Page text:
Unlike regular brokers, LenderBidding sticks mainly to mortgage investment corporations. It doesn’t deal with all the biggest institutional non-prime lenders (which offer lower costs, assuming you qualify) and hard-money individual private lenders (which often offer more flexibility than MICs). But the company says it’s working to ramp up its ability to recommend such lenders in cases where they’re more suited to the borrower.
“Private or MIC lenders are always a last resort,” Mr. Geall says. “You don’t want to be stuck with a private forever because, at that point, you’re just burning through equity. Eventually, the music stops, and no chairs are left for the borrower.”
That’s why, if you get turned down by a mainstream lender and want to try an online provider, the best bet is to shop a regular mortgage broker for a second opinion.
Focus on brokers who specialize in private financing, have years of experience and have a favourable Better Business Bureau rating and/or solid online reviews. Non-prime lending is a different animal than your vanilla bank mortgage, so you don’t want a greenhorn working on your application.
And no matter how good a deal you get on a private mortgage, get one only if you’ve got an exit strategy. That means having a plan to remediate your credit, improve your income situation or reduce your debt load. Because, with effective borrowing costs near or above the double digits, privates should never be more than a six to 24-month solution.
All that said, LenderBidding is shaking up a space that needed a shakeup. The online disintermediation of the mortgage market continues.
Mortgage rates stay lofty as the economy keeps defying central banks
The mortgage market always has its eyes on the five-year government bond yield, which guides fixed rates. That yield zoomed to a new high since the global financial crisis on Thursday.
The catalyst was U.S. rates. They rocketed higher as inflation-unfriendly data raised the prospect of another Federal Reserve interest rate hike in September.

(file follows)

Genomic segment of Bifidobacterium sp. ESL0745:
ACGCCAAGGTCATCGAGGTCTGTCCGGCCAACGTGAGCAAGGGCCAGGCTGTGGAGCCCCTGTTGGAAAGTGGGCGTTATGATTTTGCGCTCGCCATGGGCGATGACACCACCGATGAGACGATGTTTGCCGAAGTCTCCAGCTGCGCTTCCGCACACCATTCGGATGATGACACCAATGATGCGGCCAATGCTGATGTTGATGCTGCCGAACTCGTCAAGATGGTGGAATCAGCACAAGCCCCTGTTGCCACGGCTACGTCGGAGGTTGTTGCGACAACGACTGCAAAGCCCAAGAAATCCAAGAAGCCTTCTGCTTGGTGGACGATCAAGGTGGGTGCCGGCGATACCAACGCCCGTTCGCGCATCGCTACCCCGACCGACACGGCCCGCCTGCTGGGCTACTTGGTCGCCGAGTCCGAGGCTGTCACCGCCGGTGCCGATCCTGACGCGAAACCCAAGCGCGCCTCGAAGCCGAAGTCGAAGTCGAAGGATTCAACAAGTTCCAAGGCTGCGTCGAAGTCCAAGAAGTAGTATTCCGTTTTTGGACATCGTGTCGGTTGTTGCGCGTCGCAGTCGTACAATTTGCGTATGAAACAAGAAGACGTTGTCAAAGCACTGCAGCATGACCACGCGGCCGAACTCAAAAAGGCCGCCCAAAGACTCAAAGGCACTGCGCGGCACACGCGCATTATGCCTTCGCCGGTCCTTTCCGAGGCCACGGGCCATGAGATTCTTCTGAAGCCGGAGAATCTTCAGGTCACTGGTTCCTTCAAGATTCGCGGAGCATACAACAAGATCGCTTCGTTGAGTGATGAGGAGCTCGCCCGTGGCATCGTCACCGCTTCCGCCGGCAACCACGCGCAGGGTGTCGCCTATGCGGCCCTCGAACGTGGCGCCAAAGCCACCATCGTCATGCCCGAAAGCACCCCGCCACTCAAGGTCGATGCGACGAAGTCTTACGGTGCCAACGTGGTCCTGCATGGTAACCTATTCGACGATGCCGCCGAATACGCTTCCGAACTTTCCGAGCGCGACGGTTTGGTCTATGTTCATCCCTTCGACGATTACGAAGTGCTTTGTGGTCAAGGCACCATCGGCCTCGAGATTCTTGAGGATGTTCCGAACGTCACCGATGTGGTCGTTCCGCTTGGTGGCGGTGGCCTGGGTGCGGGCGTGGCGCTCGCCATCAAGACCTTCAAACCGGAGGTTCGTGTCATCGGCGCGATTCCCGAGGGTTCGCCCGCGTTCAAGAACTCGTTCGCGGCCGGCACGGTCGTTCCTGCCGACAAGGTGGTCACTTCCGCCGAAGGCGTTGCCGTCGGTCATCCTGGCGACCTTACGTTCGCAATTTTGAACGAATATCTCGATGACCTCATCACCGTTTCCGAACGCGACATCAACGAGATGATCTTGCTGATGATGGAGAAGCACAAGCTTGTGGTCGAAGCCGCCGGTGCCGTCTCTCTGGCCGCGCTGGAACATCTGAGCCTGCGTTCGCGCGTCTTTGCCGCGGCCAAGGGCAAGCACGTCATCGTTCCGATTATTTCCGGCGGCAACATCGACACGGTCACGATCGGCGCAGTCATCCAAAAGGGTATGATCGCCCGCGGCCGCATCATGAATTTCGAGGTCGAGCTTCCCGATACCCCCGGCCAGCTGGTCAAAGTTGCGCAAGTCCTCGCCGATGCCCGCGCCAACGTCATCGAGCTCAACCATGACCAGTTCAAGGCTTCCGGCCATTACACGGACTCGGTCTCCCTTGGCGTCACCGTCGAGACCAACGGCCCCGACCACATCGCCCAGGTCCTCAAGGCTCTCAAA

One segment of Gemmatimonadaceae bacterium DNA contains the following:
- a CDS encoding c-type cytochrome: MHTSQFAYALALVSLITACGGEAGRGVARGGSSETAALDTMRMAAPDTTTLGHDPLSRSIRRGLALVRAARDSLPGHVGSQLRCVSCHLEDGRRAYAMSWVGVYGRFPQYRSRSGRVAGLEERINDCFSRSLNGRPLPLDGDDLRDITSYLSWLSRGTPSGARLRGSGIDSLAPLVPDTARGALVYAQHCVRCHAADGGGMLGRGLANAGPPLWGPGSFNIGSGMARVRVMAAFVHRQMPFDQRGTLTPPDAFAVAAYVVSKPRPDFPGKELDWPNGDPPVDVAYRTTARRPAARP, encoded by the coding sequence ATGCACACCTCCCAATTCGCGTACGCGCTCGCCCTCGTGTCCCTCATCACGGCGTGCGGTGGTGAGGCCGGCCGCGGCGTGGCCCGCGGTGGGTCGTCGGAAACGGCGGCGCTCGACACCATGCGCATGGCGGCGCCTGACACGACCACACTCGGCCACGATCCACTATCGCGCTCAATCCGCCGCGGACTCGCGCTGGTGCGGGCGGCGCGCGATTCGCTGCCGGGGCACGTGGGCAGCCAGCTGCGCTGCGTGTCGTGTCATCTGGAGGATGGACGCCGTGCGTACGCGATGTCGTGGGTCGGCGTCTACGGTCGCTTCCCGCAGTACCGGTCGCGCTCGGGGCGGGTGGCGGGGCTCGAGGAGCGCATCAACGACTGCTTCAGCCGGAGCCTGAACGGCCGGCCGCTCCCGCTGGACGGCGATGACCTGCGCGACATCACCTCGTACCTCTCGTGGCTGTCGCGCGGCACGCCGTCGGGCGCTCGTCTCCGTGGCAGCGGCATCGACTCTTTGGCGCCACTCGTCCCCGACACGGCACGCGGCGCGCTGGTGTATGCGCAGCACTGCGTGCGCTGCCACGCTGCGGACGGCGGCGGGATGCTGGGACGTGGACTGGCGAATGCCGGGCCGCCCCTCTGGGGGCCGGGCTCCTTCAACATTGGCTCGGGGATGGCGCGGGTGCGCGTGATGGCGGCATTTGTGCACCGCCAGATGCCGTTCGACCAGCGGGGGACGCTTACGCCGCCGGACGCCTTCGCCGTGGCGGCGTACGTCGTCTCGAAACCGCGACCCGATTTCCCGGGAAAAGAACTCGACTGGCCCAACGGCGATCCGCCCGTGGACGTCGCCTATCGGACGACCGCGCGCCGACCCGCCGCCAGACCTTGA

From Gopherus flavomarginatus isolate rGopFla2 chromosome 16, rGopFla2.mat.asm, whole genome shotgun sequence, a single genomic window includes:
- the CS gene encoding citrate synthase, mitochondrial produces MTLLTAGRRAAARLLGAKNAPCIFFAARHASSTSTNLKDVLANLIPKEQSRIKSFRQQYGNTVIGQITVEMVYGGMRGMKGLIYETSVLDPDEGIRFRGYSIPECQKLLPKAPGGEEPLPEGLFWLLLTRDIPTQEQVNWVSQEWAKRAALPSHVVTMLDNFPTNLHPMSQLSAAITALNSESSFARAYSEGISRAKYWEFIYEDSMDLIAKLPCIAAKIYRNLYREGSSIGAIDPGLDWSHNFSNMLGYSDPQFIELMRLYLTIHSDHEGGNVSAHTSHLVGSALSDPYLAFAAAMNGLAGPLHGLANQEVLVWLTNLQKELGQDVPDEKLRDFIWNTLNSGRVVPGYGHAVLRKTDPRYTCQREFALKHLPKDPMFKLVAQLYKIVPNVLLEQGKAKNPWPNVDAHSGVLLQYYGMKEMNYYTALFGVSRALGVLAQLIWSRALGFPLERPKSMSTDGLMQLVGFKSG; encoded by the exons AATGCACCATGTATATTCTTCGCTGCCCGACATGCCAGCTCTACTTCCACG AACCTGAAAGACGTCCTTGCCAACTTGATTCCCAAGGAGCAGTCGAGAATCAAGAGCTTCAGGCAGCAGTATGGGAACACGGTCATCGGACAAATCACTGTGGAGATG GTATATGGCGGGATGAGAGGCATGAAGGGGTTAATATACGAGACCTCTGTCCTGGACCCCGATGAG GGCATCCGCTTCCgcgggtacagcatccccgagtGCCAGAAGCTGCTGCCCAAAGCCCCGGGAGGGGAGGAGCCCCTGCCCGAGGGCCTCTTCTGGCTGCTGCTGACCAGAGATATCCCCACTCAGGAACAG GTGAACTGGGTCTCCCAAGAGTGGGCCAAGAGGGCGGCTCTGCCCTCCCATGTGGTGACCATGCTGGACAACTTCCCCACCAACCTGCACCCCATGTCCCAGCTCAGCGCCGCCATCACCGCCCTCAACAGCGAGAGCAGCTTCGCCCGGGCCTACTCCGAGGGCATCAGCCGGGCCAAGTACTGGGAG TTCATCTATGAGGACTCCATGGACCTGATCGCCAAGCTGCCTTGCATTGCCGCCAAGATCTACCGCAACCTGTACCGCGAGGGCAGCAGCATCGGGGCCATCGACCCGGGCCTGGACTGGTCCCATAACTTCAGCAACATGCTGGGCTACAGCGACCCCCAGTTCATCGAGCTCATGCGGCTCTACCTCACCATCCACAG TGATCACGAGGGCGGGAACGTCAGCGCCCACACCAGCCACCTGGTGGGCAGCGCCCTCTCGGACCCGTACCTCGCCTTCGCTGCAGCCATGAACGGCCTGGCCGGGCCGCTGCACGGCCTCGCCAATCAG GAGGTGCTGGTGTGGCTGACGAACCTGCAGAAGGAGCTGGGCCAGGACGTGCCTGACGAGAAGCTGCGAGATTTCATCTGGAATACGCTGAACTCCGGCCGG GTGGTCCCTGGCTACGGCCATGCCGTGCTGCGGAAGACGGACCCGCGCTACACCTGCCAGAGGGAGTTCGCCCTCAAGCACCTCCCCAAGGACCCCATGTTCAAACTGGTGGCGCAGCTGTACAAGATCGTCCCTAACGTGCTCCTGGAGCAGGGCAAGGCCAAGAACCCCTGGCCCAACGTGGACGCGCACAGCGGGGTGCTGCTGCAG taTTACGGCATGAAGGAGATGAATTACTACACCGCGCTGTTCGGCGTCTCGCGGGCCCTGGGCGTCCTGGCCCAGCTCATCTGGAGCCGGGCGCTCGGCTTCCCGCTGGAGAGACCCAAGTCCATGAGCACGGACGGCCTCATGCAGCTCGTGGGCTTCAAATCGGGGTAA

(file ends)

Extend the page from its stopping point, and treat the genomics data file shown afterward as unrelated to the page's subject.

We haven’t seen fixed and variable mortgage rates this high in more than two decades. That’s widening cracks in the Canadian economy as more and more borrowers run out of credit and savings. Insolvency risk and depleted discretionary income are precisely why the Bank of Canada can’t afford much more interest rate tightening.
In the mortgage rate department, leading insured and uninsured five-year fixed rates rose 10 bps this week. The lowest nationally-available insured variable climbed five bps. Apart from that, it was a quiet week among the rate leaders.
Next week may not be so quiet, given the new highs in government bond yields. The Canadian bond market is making its demands clear. Investors want the Bank of Canada and Fed to provide a clear bias toward pausing before they’ll give us meaningful rate improvement.
Rates were sourced from the MortgageLogic.news Canadian Mortgage Rate Survey on July 27, 2023. Only providers advertising rates online and lending in at least nine provinces are included. Insured rates apply to those buying with less than a 20 per cent down payment or switching a pre-existing insured mortgage to a new lender. Uninsured rates apply to refinances and purchases over $1-million and may include applicable lender rate premiums. For providers whose rates vary by province, their highest rate is shown.